Last week, Volkswagen announced how it will achieve “greater economic viability.” It can be summed up in three words: massive job cuts. The German auto manufacturing company will cut 30,00 jobs, including 23,000 jobs in Germany, or a fifth of its German workforce. The company projects the job cuts will have a positive impact on VW’s earnings of $3.9 billion from 2020.
VW also plans to improve productivity at its German plants by 25 percent and increase its operating margin to 4 percent by 2020. The embattled auto manufacturer said it will add 9,000 jobs with a “secure future” and promised existing employees wil fill the majority of those positions. Partial early retirement and natural fluctuation will account for some of the 23,000 jobs to be cut in Germany, the company said.
VW’s Board of Management and General Works Council signed a pact for the future. It’s a pact that the company hopes will return it to a “path of profitable growth” with significant improvement of its brand’s competitiveness. The pact is being implemented immediately. And the company said it expects to be “completely repositioned” by 2020.
That’s a tall order given its emissions test cheating scandal and its automotive profit margin compared to competitors, the Wall Street Journal reported last week. VW’s profit margin is 1.7 percent. For comparison, Toyota’s is 7.9; GM’s is 6.4; Peugeot’s is 6; Fiat Chrysler’s is 5.9; Ford’s is 5.3; and Renault’s is 4.7.
The chairman of the Brand Board of Management, Dr. Herbert Diess, characterized the pact in a statement as representing “a fundamental transformation of the value stream, the development of new competences and strategic investment.”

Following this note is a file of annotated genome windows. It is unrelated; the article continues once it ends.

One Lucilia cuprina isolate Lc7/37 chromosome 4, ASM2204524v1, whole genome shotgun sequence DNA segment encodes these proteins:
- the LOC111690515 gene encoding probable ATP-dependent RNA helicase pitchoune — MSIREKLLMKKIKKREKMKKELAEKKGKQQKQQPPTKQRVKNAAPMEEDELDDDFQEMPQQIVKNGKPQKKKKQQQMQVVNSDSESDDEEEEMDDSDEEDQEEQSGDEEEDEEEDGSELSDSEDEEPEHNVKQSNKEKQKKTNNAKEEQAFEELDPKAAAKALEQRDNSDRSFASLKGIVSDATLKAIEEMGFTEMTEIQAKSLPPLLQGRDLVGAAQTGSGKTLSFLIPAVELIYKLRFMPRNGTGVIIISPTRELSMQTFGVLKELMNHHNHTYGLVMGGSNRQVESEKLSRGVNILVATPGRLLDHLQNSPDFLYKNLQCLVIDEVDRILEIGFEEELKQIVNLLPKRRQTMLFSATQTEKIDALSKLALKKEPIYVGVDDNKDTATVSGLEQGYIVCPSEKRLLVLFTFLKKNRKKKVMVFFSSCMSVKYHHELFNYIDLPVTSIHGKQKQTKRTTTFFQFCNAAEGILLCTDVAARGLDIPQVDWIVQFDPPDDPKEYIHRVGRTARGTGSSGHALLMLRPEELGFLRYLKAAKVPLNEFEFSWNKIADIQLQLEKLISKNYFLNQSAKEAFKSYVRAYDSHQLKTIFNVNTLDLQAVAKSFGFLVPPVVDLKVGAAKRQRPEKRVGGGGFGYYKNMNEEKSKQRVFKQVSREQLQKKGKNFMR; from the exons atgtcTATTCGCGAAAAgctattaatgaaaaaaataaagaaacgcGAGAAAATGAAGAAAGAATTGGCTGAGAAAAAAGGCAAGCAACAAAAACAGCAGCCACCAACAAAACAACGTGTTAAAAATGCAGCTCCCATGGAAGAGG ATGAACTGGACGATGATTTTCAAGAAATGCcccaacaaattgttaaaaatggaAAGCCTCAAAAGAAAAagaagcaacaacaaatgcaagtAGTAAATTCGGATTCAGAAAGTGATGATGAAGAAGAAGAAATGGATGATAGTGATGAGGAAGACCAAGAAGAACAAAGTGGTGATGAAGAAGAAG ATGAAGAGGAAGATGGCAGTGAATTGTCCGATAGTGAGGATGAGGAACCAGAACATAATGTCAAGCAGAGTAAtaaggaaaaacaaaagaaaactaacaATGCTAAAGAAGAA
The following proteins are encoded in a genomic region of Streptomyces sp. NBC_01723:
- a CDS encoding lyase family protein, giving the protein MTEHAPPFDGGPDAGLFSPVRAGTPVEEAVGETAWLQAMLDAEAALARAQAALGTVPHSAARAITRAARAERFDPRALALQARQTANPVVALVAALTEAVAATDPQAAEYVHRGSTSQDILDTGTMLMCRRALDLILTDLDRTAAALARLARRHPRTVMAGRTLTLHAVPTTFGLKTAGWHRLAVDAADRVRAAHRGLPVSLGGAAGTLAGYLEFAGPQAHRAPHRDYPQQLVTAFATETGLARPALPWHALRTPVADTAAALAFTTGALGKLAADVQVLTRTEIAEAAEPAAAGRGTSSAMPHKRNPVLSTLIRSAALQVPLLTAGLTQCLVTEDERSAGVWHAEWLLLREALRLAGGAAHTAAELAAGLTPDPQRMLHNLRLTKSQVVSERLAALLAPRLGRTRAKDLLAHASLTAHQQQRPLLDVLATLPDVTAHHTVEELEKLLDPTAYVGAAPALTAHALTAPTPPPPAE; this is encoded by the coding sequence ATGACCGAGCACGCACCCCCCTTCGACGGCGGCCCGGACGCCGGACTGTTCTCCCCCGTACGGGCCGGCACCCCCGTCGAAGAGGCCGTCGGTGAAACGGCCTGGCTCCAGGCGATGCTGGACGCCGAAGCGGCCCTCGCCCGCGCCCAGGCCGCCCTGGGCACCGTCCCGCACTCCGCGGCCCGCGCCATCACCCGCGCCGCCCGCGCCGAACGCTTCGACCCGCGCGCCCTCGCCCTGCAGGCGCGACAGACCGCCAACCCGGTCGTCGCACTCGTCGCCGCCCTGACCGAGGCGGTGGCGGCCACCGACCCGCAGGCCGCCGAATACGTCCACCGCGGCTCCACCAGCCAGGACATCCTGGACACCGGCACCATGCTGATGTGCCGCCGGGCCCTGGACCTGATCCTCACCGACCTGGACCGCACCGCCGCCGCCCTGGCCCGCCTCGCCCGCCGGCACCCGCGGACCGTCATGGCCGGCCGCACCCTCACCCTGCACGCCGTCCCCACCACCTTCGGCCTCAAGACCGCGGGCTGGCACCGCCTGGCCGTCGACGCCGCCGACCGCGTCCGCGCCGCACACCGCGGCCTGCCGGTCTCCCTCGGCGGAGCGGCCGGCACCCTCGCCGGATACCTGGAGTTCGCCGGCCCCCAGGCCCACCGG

Through the pact, VW will strengthen its “economic viability and competitiveness,” he said, and will safeguard the future of its plants. He described the loss of jobs as being “offset by the creation of jobs in other units.” Through the pact, he asserted, VW is “transforming the entire brand and making it fit for the fundamental transformation of our industry.”
If anything good can come out of VW’s emissions cheating scandal it is that the company, the largest automaker in Europe, plans to invest heavily in new technologies, including electric vehicles. It plans to have its German plants develop and produce EVs and will develop a pilot plant to make battery cells and cell modules. Its German plants in Wolfsburg and Zwickau will also make EVs.
But VW’s new focus on making EVs is not entirely benevolent. The automaker needs to meet strict carbon emissions standards in Europe, and meeting them will only occur with “increased R&D efforts,” the company said in a statement. That statement characterized the automotive industry as undergoing a “fundamental transformation” from conventional combustion engines to electric engines. VW will also toss its proverbial hat in the ring of automated vehicle manufacturing by investing in projects to develop self-driving cars.
“With the pact for the future, we will be entering the field of next-generation e-mobility,” VW General Works Council Chairman Bernd Osterloh said in a statement. “The new cars based on the Modular Electric Drive Kit and electric components from our plants will make our German locations pioneers of electrification within the Volkswagen Group. The Works Council has ensured that these future-oriented vehicles will be made in Germany and not in other countries. ”
Time will tell if VW’s pact will improve both its profit margin and its tarnished image. What we do know is that making more EVs will be good for the planet.
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